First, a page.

“Data Religion” is a great early release from a band that is still to say a lot.

Follow Kalika on Facebook.

Tales of the Bugaboo

Review: Tales of the Bugaboo – Eating Children Disorder

I’ve been listening to this album for close to two weeks now, and only now do I feel qualified to analyse and review it, such is the depth of the music on offer here. Even after countless listens, sometimes something new jumps out. At first it may seem like a very difficult listen, but if you persevere, you’ll come to realize it’s nothing short of spectacular. Big call when it’s the debut album from a relatively unknown band from a country that always has something on display.

Eating Children Disorder

What this album has that sets it apart from the majority of ‘melodic’ and ‘technical’ death metal these days is the atmosphere it conjures up. “Eating Children Disorder” is a bleak, vitriolic and ugly album, with a brilliantly dark atmosphere, something which is often missing from death metal these days. Tales of the Bugaboo may have the technique and musicianship, but it’s not the primary focus here. The brooding riffs, the hard-edged, suffocating production, acidic vocals, compelling guitar solos and crushing drum barrage combine to produce a sound that’s like no other band.

Speaking of the riffs, there is some amazing guitar work here. It’s not particularly flashy, but it will get stuck in your head. There are a lot of riffs on this album, the songs are very linear and don’t repeat passages very often. You won’t get bored in a hurry. The tend to mix up, harsh, dissonant patterns with passages of eerie dark melodies, the tranquil moments provide a good contrast to the fury that tends to be unleashed shortly after. Backing up the guitar work is a stellar drum performance. Riki’s drumming is technical, interesting, not to mention fast as fuck! He doesn’t blast a whole lot, but tends to use furious double kick and awesome cymbal work to create immense walls of sound. His cymbal work tends to complement the riffs a lot, following the same patterns, it’s a technique I’ve not heard all that often and one I’ve grown to enjoy. Naza’s vocal performance is nothing short of outstanding. His frenzied howls are the perfect compliment to the savagery of the drumming and guitar work, and convey a real sense of hatred and anger, something that ridiculous gutturals and pig squeals can never do. He does mix it up too with more typical growls and lower pitches, but in pair with cleans, his voice is a killer combo. Freaky Fred’s bass playing is lively and precise, he is audible and easy-to-notice.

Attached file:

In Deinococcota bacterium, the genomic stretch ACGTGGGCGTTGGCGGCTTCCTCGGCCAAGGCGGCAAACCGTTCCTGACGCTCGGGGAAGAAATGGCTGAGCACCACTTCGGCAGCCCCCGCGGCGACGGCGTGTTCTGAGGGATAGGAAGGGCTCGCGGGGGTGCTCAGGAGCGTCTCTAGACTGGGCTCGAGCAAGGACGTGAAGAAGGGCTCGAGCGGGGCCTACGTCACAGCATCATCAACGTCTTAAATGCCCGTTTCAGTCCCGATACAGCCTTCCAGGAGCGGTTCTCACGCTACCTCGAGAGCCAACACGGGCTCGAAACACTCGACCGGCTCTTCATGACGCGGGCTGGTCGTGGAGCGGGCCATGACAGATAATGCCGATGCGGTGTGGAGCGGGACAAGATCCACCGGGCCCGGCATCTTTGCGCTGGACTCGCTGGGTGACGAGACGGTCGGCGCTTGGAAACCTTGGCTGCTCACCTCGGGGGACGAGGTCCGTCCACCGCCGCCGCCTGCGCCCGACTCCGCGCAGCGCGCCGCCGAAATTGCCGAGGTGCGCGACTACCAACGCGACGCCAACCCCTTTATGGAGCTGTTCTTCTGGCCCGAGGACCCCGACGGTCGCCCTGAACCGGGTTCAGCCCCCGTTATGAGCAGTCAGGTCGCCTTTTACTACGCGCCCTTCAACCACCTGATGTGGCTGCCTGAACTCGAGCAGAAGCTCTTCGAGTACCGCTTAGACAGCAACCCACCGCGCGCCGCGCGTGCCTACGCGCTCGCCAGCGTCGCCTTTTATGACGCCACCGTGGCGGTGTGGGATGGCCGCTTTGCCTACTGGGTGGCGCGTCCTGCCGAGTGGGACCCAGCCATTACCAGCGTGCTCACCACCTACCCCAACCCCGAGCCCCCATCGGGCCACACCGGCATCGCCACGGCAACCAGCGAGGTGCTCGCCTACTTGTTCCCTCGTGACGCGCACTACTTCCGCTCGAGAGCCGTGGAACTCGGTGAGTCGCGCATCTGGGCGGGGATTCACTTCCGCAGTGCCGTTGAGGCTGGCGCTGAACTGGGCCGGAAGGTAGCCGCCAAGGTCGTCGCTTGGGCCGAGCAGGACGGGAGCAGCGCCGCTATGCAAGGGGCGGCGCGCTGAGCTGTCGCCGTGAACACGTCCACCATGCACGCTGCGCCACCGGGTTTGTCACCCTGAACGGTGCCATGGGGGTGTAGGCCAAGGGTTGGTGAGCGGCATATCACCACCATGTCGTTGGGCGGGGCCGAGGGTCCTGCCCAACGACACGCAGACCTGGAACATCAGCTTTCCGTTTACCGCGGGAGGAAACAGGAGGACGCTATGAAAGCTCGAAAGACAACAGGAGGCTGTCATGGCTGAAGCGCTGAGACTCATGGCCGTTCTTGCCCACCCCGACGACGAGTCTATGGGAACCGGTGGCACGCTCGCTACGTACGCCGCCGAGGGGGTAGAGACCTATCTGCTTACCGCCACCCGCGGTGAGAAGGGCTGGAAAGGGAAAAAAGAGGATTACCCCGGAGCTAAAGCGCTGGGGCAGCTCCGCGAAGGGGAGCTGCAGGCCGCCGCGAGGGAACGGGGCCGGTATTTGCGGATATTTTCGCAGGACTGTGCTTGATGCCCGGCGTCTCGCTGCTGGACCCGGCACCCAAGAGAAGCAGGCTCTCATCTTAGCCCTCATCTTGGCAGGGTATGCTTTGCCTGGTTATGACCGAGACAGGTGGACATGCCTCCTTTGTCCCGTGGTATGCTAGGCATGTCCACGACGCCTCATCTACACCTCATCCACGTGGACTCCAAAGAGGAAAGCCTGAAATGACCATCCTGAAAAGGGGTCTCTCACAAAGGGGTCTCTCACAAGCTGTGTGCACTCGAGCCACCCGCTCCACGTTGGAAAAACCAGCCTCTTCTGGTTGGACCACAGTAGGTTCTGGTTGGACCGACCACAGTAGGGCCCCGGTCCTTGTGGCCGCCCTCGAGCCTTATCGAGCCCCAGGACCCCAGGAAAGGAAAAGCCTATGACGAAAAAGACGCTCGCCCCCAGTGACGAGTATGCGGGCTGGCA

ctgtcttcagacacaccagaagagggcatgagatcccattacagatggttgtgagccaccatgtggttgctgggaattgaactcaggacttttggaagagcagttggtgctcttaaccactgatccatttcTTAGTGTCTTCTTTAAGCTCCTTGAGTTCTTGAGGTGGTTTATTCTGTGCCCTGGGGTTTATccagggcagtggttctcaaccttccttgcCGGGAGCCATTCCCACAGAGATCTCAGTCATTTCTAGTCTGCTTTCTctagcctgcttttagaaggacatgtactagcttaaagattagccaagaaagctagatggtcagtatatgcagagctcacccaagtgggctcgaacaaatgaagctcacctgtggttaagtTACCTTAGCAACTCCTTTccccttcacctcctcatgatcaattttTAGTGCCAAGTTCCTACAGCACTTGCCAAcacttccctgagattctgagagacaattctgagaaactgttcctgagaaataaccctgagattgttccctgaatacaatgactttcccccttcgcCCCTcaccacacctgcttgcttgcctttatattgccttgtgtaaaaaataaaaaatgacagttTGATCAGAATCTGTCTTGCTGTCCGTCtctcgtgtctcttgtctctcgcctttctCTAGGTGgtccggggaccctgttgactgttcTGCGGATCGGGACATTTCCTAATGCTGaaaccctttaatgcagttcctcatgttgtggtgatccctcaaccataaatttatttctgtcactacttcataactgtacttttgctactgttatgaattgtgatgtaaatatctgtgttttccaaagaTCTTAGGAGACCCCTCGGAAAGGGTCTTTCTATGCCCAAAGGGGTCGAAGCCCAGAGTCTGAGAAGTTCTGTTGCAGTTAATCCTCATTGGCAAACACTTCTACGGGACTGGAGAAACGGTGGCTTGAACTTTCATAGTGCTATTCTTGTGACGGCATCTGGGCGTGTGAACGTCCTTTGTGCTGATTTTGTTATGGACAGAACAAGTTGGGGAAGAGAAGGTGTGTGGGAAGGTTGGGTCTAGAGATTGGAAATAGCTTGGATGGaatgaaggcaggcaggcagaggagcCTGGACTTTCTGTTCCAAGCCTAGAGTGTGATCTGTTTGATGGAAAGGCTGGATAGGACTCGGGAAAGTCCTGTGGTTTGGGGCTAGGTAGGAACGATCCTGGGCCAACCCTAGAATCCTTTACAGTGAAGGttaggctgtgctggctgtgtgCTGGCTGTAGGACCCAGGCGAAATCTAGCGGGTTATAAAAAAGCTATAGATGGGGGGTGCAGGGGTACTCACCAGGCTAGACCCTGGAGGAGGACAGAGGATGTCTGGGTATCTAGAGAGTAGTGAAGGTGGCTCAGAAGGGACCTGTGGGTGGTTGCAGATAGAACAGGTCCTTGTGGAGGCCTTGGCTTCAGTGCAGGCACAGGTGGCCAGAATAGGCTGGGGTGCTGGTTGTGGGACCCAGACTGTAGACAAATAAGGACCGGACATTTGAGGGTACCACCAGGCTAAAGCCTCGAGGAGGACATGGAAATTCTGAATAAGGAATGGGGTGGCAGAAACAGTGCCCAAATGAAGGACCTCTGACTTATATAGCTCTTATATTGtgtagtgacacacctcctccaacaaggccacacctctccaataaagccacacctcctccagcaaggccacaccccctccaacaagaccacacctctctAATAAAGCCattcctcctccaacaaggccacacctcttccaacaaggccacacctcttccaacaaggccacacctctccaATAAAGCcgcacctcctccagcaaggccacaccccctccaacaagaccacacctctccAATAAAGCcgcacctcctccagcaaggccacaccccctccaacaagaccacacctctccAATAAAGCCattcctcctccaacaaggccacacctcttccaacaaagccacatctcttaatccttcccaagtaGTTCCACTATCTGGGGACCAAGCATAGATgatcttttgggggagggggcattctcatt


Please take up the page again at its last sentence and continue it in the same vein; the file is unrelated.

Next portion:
If you are tired of the amount of sterile, clinical technical metal bands and are looking for something with a killer dark atmosphere, full of real passion, how prog death metal should be, then give Tales of the Bugaboo a listen. It may take a while to appreciate, but I guarantee if you stick with it you will not be disappointed.

Asymmetric Universe - Band

Review: Asymmetric Universe – When Reality Disarticulates

Like the supercollider, Asymmetric Universe seek to smash two dissimilar things together and see what the results are. Naturally, and experiment by mad scientists and composers coming from the home of La Vecchia Signora (google it!) to combine jazz fusion and metal into one would of course create some explosive outcomes. Not to mention some pretty phenomenal musical pieces.

“When Reality Disarticulates” is a debut EP by Asymmetric Universe, and it’s here now and ready to take you to unparalleled heights. Look to the skies: that is where the trio is going to take you.

For a totally instrumental release, this thing is four tracks of expansive, experimental and wholly gripping fusion music. Take EP opener “Trees Houses Hills” for a fine example: starting off so minimally, guitars and cymbals meekly registering their presence in the room before their flamboyance bounds forth from them with a burst of self-confidence.

When Reality Disarticulates